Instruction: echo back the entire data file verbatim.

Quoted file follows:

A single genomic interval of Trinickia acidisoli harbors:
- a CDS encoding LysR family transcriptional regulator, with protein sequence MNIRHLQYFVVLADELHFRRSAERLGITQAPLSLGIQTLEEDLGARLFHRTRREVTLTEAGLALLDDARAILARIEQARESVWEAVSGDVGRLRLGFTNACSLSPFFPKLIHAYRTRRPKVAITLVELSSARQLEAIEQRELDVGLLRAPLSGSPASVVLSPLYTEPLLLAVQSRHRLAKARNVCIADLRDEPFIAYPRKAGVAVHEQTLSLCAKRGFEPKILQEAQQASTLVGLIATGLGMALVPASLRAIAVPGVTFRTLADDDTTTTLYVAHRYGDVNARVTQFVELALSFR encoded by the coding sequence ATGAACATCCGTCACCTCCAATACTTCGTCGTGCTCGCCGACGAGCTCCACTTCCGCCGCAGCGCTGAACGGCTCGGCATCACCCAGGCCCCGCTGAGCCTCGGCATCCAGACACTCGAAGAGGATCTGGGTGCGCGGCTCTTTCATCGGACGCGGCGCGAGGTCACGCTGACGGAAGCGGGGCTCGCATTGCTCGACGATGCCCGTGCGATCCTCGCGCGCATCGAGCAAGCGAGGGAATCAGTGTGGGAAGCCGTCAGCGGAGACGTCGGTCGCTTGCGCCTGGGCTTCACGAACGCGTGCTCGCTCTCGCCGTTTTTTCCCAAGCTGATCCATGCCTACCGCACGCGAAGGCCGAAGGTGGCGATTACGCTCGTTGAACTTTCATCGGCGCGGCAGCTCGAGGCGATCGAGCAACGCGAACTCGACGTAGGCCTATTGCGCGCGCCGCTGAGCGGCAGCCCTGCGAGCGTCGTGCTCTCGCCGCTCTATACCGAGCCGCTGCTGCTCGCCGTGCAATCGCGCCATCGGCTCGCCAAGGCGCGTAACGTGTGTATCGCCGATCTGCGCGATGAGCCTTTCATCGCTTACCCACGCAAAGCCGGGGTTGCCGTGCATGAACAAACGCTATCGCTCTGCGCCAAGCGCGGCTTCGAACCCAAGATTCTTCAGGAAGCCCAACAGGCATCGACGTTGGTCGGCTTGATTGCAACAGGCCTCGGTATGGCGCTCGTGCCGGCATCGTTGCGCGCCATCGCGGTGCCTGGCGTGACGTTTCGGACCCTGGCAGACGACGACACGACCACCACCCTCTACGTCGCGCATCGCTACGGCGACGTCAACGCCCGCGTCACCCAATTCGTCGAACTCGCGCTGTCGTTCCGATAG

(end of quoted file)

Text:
A single genomic interval of Trinickia acidisoli harbors:
- a CDS encoding LysR family transcriptional regulator, with protein sequence MNIRHLQYFVVLADELHFRRSAERLGITQAPLSLGIQTLEEDLGARLFHRTRREVTLTEAGLALLDDARAILARIEQARESVWEAVSGDVGRLRLGFTNACSLSPFFPKLIHAYRTRRPKVAITLVELSSARQLEAIEQRELDVGLLRAPLSGSPASVVLSPLYTEPLLLAVQSRHRLAKARNVCIADLRDEPFIAYPRKAGVAVHEQTLSLCAKRGFEPKILQEAQQASTLVGLIATGLGMALVPASLRAIAVPGVTFRTLADDDTTTTLYVAHRYGDVNARVTQFVELALSFR encoded by the coding sequence ATGAACATCCGTCACCTCCAATACTTCGTCGTGCTCGCCGACGAGCTCCACTTCCGCCGCAGCGCTGAACGGCTCGGCATCACCCAGGCCCCGCTGAGCCTCGGCATCCAGACACTCGAAGAGGATCTGGGTGCGCGGCTCTTTCATCGGACGCGGCGCGAGGTCACGCTGACGGAAGCGGGGCTCGCATTGCTCGACGATGCCCGTGCGATCCTCGCGCGCATCGAGCAAGCGAGGGAATCAGTGTGGGAAGCCGTCAGCGGAGACGTCGGTCGCTTGCGCCTGGGCTTCACGAACGCGTGCTCGCTCTCGCCGTTTTTTCCCAAGCTGATCCATGCCTACCGCACGCGAAGGCCGAAGGTGGCGATTACGCTCGTTGAACTTTCATCGGCGCGGCAGCTCGAGGCGATCGAGCAACGCGAACTCGACGTAGGCCTATTGCGCGCGCCGCTGAGCGGCAGCCCTGCGAGCGTCGTGCTCTCGCCGCTCTATACCGAGCCGCTGCTGCTCGCCGTGCAATCGCGCCATCGGCTCGCCAAGGCGCGTAACGTGTGTATCGCCGATCTGCGCGATGAGCCTTTCATCGCTTACCCACGCAAAGCCGGGGTTGCCGTGCATGAACAAACGCTATCGCTCTGCGCCAAGCGCGGCTTCGAACCCAAGATTCTTCAGGAAGCCCAACAGGCATCGACGTTGGTCGGCTTGATTGCAACAGGCCTCGGTATGGCGCTCGTGCCGGCATCGTTGCGCGCCATCGCGGTGCCTGGCGTGACGTTTCGGACCCTGGCAGACGACGACACGACCACCACCCTCTACGTCGCGCATCGCTACGGCGACGTCAACGCCCGCGTCACCCAATTCGTCGAACTCGCGCTGTCGTTCCGATAG